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Enjoy the Health Benefits of Iced Tea during National Iced Tea Month

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SOURCE The Tea Council of the USA, Inc.

NEW YORK, June 4, 2014 /PRNewswire/ -- Tea is the second most consumed beverage in the world next to water. In fact, on any given day more than one half of the American population drinks tea. In 2012, Americans drank more than 3.6 billion gallons of tea – enough to fill the Empire State Building more than 13 times. Since 85 percent of the tea Americans drink is iced, the U.S. celebrates a love of this healthy beverage every June with National Iced Tea Month.

Tea Council of the USA

Tea contains no sodium, fat, carbonation, or sugar, it is virtually calorie free. To top it off, there are decades' worth of research showing that the many bioactive compounds found in tea, called flavonoids, may contribute to overall health. New research published in the American Journal of Clinical Nutrition further supports this relationship linking tea with weight management, cardiovascular health, improved bone health, improved attention, problem solving and mood, among others. Highlights of some of the compelling reports published in the AJCN include:

  • Tea and Body Weight: In one review, researchers concluded that subjects consuming green tea and caffeine lost an average of 2.9 pounds within 12 weeks while adhering to their regular diet. The results of another meta-analysis suggests the increase in caloric expenditure is equal to about 100 calories over a 24-hour period.
  • Tea and Heart Health: A study published by Claudio Ferri, MD, University L'Aquila, Italy found that black tea reduced blood pressure, and among hypertensive subjects, it helped counteract the negative effects of a high-fat meal on blood pressure and arterial blood flow.
  • Tea and Bone Health: Research suggests that polyphenols in green tea may help improve bone quality and strength. One study found that tea drinking was associated with a 30 percent reduced risk of hip fractures among men and women over 50 years old.
  • Tea and Mental Sharpness: New research found that drinking tea improved attention and allowed individuals to be more focused on the task at hand. In this placebo-controlled study, subjects who drank tea produced more accurate results during an attention task and also felt more alert than subjects drinking a placebo. These effects were found for two to three cups of tea consumed within a time period of up to 90 minutes. It is thought that the amino acid theanine and caffeine, both present in tea, contribute to many of tea's psychological benefits.
  • Tea's Role in Cancer Prevention: Preliminary research suggests tea may provide protection against various types of cancers, including digestive, skin, lung, prostate, breast and ovarian cancers, but more evidence is needed before any definitive conclusions can be made. A new study, found green tea catechins reduced the progression of prostate cancer. The researchers reported that after a year, 9 percent of men in the green tea supplemented group had progressed to prostate cancer whereas 30 percent of men in the placebo group had progressed.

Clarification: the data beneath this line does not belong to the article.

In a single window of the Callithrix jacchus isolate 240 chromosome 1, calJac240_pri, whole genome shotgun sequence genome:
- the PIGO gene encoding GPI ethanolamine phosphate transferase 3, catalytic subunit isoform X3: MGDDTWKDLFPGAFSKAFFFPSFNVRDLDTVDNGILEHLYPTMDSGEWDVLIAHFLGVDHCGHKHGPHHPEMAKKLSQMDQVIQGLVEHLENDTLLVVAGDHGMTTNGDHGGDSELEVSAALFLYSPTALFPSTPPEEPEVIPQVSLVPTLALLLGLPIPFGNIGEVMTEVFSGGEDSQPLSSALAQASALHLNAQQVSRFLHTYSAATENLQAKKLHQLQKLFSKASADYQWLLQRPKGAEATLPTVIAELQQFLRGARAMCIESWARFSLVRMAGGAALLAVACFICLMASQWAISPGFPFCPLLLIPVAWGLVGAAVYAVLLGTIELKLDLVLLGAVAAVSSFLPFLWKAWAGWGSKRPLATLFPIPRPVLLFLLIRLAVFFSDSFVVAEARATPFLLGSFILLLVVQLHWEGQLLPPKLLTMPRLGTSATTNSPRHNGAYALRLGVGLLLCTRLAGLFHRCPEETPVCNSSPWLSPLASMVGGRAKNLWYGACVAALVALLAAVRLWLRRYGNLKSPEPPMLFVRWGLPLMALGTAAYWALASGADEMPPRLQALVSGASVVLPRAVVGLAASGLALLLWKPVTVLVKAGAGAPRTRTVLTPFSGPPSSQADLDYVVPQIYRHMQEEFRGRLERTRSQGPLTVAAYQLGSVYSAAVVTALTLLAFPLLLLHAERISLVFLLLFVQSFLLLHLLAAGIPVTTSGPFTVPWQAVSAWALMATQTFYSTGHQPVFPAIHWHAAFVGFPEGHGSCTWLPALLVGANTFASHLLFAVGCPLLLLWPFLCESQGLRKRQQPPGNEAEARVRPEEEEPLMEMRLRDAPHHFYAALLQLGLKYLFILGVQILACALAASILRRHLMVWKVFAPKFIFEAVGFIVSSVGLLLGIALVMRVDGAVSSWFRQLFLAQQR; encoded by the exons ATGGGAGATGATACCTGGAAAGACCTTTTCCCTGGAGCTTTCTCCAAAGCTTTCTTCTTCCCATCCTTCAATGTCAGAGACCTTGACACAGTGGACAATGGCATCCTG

Whether you prefer black, green, white or oolong tea, you are in good company. Peter Goggi, President of the Tea Council of the USA recommends drinking plenty of tea, saying, "not only are many different types of teas available to suit each taste preference, but the amount of quality research being done on tea continues to support the idea that drinking tea can be a fulfilling, healthy addition to your diet."

This June for National Iced Tea Month, cool off with a refreshing glass of iced tea and treat yourself to the beverage's growing list of health benefits.

Get started by trying this refreshing iced tea recipe:

    • Bring one quart of fresh, cold, filtered water to a full boil in a teapot
    • Remove from heat and add 8–10 tea bags per quart of tea you are making
    • Steep for three to five minutes and pour over ice cubes or into additional cold water
    • To serve, pour into tall glass filled with ice, garnish and sweeten as desired                  

*Note: This recipe uses 50 percent more tea than is used to make hot tea to allow for dilution by ice.

Fun Tea Facts from the Tea Association of the USA:

  • While more than 158 million Americans are drinking tea daily, on a regional basis, the South and Northeast have the greatest concentration of tea drinkers.
  • All tea comes from the same plant, Camellia sinensis; the major differentiating factor between black, green, oolong and white teas is the processing
  • Tea is very much like wine; it takes on characteristics of its local geography, climate, elevation and soil

ABOUT THE TEA COUNCIL OF THE USA:
The Tea Council of the USA is a non-profit association that was formed in 1950 as a joint partnership between tea packers, importers and allied industries within the United States, and the major tea producing countries. It functions as the educational arm of the tea industry with a primary goal of increasing overall awareness of tea by providing information about its many positive attributes. One of the Council's primary objectives is the dissemination of key scientific findings about tea to the public. The Tea Council does this in several ways including: funding scientific meetings to bring tea researchers from around the world together to share key information and identify next steps for future research projects; and working with health organizations and international scientists to disseminate information about potential positive health effects of tea consumption on a public level. 

Media Contact:
Korinne Leonardis, Pollock Communications
212-921-1414
kleonardis@pollock-pr.com

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